In his fresh and polemical new book, Atheist Delusions: The Christian Revolution and Its Fashionable Enemies, David Bentley Hart takes on the so-called “New Atheists,” throwing the full weight of his historical insight, theological prowess, and rhetorical profundity into exposing and then dismantling recent assaults to the faith.
The underlying purpose of the book is to clear the air of the wildly unfounded assertions and distortions that attempt to depict Christianity as a blind, violent, superstitious, and primitive stain on our collective moral sensibilities, shrouding the “progressive” story modernity likes to tell about itself with a sense of legitimacy and superiority. In Hart’s estimation such tales of our (supposedly) rational, scientific, and tolerant struggle against dark ages of irrational dogmatism, cultural and creative stagnation, “wars of religion,” and so forth are simple and enchanting, “easily followed and utterly captivating in its explanatory tidiness; its sole defect is that it happens to be false in every identifiable detail” (p. 34).
Instead, Hart makes a case for the genuinely and irreducibly revolutionary impact of Christianity on the West. As he notes in the Introduction,
“My chief ambition in writing [this book] is to call attention to the peculiar and radical nature of the new faith in [the cultural] setting [of late antiquity]: how enormous a transformation of thought, sensibility, culture, morality, and spiritual imagination Christianity constituted in the age of pagan Rome; the liberation it offered from fatalism, cosmic despair, and the terror of occult agencies; the immense dignity it conferred upon the human person; its subversion of the cruelest aspects of pagan society; its (alas, only partial) demystification of political power; its ability to create moral community where none had existed before; its elevation of active charity above all other virtues” (pp. x-xi).
Now based on the early hype surrounding the book (undoubtedly encouraged by the rather superfluous blurbs garnishing the back cover), I admit that I felt some initial reservations about what kind of book Hart had actually produced here. Would I find a defensive, angry, even (rhetorically) violent call to arms in defense of a new Christendom? Or perhaps another rosy theological apologia sweeping the seamier sides of the Christian historical past under the rug of our selective memory? In clashing dueling sabers with the likes of Dawkins, Hitchens, Dennett and the rest would Hart ultimately come to emulate the very style and depth of argument he seeks to rebuff?
If I’m honest, the first couple of chapters did stoke my skepticism, albeit briefly. Hart’s more aggressive, ad hominem attacks on the authors of the New Atheism (to the point of intellectual name-calling) do not exactly boost the credibility of his argument, nor will his cutting and abrasive language likely win him many friends amongst his ideological objectors. That being said, Hart is at least honest about his methodological approach and his occasional lack of pleasantries. And while the style of his critiques are a bit harsh at times, the content is most certainly sound, provoking, and justified. In light of the “intellectual rigor” of his opponents, perhaps Hart has a point when he says that “Atheism that consists entirely in vacuous arguments afloat on oceans of historical ignorance, made turbulent by storms of strident self-righteousness, is as contemptible as any other form of dreary fundamentalism. And it is sometimes difficult, frankly, to be perfectly generous in one’s response to the sort of invective currently fashionable among the devoutly undevout, or to the sort of historical misrepresentations it typically involves” (p. 4).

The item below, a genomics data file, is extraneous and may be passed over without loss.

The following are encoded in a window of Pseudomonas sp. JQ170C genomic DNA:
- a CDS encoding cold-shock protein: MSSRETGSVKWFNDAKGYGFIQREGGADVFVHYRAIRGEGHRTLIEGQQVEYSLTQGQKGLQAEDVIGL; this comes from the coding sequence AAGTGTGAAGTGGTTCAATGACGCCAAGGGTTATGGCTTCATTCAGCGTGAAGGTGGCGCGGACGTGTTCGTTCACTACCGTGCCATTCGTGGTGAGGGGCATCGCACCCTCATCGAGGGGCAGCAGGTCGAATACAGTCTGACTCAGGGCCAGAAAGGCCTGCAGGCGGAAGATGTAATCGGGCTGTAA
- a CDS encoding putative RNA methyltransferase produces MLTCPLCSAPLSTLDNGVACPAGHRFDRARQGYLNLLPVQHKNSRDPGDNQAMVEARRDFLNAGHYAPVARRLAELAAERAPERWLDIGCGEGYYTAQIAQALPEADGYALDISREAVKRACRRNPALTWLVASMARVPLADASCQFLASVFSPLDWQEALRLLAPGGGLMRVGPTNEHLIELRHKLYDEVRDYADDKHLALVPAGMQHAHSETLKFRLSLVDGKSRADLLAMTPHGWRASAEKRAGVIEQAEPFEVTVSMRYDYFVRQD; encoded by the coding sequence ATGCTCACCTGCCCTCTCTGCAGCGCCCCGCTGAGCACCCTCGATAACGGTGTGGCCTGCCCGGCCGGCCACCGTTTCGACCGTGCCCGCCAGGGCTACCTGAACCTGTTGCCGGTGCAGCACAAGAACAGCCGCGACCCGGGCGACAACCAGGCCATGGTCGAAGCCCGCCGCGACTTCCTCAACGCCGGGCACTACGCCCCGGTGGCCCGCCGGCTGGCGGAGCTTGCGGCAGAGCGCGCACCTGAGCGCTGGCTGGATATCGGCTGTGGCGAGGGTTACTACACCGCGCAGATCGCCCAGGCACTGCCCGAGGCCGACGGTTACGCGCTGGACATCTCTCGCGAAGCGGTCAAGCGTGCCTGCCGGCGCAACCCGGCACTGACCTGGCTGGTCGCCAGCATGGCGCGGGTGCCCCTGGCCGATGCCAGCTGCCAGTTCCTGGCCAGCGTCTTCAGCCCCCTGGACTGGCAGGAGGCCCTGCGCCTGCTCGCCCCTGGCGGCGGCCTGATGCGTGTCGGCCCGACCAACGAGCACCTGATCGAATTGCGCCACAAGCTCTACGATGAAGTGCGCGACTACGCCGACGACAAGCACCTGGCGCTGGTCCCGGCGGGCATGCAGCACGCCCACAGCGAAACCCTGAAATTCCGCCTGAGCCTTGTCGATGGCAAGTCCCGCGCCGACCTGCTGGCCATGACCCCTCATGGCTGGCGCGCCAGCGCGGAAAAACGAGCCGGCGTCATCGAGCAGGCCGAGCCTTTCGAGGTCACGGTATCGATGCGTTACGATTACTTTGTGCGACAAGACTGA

Minus a few such complaints, Hart’s book is a brilliantly insightful and eloquent essay on the rise of Christianity in the first four or five centuries. I appreciated the fact that Hart refuses to white-wash the historical data into a simplistic, sanitized picture of Christianity that pretends away faults in life and practice of the church, while nonetheless being honest about the bold and unprecedented impact Christianity has had upon the consciousness of the West. Hart is at his strongest in his clear critiques of the modern project and the current situation it has left us in, but also in his detailed historical analysis of the facinating consequences of the Christian gospel upon the social imaginary of ancient paganism.
Instead of attempting some sort of summary or overview, I’ll bring my general comments to a close here. There are plenty of reviews of Hart’s book out there that are far more nuanced and thorough than the one I’ve just presented. My intention here and in the few posts to follow is not so much describe or defend Hart’s book as a whole, but to interrogate a few particularly insightful gems he offers us in its pages.